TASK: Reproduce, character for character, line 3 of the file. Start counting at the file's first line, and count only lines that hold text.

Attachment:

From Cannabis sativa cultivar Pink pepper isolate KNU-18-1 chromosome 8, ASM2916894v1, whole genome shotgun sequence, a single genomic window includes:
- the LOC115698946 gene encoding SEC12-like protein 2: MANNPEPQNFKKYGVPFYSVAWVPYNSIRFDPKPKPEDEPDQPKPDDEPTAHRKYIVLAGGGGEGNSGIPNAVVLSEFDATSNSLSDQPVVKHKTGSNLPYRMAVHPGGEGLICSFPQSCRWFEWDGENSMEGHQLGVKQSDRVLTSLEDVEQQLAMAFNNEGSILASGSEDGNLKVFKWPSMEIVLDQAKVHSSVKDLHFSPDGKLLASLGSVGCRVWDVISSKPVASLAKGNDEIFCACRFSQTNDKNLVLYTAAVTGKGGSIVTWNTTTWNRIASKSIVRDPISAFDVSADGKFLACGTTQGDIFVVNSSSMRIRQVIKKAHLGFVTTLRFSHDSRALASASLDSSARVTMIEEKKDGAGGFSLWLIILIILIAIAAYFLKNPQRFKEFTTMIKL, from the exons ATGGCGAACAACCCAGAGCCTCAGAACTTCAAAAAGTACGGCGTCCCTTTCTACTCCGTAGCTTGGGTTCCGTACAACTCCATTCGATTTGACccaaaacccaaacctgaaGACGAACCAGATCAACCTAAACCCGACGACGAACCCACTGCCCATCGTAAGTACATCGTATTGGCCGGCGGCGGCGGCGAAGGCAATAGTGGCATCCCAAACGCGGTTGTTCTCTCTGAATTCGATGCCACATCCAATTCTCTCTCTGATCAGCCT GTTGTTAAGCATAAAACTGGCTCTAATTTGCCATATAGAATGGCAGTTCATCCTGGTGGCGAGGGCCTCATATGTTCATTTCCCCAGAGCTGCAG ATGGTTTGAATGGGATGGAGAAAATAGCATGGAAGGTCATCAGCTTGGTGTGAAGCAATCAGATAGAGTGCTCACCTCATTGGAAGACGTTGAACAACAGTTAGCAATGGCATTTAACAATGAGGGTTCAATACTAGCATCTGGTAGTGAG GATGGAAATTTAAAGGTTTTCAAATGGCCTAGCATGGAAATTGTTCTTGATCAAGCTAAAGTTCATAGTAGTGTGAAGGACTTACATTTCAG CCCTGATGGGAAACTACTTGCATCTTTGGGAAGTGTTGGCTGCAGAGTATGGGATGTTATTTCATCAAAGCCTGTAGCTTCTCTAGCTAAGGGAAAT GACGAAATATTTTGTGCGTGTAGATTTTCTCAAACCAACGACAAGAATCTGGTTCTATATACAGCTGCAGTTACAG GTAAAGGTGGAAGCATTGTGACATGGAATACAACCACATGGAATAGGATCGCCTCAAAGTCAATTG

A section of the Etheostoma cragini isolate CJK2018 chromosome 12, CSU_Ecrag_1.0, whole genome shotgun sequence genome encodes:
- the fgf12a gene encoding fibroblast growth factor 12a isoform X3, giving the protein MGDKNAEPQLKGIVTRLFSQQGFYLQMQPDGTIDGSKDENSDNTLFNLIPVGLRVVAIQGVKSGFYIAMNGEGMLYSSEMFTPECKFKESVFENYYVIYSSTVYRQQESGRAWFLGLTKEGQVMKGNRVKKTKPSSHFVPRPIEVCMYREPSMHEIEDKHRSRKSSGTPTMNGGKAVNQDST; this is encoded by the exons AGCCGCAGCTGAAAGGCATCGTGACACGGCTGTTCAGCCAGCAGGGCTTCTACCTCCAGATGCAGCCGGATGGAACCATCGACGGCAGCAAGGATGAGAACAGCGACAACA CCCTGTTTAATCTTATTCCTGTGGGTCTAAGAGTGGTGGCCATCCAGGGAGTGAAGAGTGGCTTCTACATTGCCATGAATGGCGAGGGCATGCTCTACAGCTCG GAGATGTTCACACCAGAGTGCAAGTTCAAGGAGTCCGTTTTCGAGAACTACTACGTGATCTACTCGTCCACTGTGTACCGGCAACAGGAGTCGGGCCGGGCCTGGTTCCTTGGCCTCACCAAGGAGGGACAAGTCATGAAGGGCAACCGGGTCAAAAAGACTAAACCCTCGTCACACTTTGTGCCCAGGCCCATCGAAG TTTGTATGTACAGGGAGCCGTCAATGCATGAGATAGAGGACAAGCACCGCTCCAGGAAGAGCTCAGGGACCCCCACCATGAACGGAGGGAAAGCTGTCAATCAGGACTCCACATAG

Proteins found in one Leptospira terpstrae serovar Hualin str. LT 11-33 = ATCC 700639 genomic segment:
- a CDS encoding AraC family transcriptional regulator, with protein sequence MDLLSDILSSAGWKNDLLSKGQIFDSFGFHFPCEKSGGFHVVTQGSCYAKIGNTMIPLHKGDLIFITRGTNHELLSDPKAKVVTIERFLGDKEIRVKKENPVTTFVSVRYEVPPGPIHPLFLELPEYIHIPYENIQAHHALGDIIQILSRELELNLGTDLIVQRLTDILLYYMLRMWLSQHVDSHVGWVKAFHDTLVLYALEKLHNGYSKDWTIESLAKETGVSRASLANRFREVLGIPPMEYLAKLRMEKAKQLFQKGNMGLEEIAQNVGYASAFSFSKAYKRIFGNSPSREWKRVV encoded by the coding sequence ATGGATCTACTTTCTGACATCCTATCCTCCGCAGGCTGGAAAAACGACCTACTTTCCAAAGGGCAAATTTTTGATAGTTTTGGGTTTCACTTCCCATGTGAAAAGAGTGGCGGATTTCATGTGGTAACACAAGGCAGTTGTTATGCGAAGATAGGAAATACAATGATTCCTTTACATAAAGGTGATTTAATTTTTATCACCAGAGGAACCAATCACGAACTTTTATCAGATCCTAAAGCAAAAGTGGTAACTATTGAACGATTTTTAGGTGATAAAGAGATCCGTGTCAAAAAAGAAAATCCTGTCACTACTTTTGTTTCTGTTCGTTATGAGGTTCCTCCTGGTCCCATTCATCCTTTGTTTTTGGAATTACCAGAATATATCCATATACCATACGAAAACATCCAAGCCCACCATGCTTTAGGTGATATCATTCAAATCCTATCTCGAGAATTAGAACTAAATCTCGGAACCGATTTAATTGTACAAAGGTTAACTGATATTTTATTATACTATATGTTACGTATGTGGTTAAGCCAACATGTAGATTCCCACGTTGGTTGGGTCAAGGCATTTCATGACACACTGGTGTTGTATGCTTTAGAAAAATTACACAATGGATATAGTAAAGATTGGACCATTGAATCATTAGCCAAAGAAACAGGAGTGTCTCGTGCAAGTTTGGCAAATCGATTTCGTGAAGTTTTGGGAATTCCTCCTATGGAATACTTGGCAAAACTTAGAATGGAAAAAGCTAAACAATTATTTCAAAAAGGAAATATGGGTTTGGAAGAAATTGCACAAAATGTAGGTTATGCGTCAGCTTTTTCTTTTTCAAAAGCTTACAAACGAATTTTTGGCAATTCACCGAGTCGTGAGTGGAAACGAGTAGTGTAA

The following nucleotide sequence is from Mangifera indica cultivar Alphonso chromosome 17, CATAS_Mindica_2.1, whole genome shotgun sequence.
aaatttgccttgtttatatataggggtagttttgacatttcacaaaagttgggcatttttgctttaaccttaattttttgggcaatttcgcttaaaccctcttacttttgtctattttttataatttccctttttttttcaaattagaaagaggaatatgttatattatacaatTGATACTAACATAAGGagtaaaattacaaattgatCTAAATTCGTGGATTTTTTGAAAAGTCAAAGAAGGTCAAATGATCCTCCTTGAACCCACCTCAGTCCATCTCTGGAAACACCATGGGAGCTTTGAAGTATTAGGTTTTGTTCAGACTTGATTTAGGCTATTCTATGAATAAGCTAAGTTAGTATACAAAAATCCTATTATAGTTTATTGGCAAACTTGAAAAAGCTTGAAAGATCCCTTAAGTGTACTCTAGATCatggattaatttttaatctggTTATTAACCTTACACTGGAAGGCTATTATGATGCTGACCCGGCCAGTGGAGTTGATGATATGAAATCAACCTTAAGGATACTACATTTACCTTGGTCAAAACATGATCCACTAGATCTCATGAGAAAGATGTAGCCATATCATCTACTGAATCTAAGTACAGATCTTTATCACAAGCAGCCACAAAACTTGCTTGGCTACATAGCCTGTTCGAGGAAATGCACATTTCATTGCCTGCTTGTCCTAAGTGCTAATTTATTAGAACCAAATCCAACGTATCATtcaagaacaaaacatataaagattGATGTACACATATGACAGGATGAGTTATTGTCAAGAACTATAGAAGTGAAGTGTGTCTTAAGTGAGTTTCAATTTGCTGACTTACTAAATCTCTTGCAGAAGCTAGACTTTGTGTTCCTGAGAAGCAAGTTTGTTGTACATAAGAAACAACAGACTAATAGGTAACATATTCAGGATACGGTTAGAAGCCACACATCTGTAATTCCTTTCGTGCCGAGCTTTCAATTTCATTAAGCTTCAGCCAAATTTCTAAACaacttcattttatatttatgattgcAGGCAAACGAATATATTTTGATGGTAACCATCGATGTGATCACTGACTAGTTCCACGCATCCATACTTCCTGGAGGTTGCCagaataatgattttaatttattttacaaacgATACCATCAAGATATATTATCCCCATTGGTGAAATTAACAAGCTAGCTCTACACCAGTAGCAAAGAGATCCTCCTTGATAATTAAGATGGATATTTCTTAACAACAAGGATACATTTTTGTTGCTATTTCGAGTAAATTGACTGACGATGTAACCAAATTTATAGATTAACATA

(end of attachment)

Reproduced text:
A section of the Etheostoma cragini isolate CJK2018 chromosome 12, CSU_Ecrag_1.0, whole genome shotgun sequence genome encodes: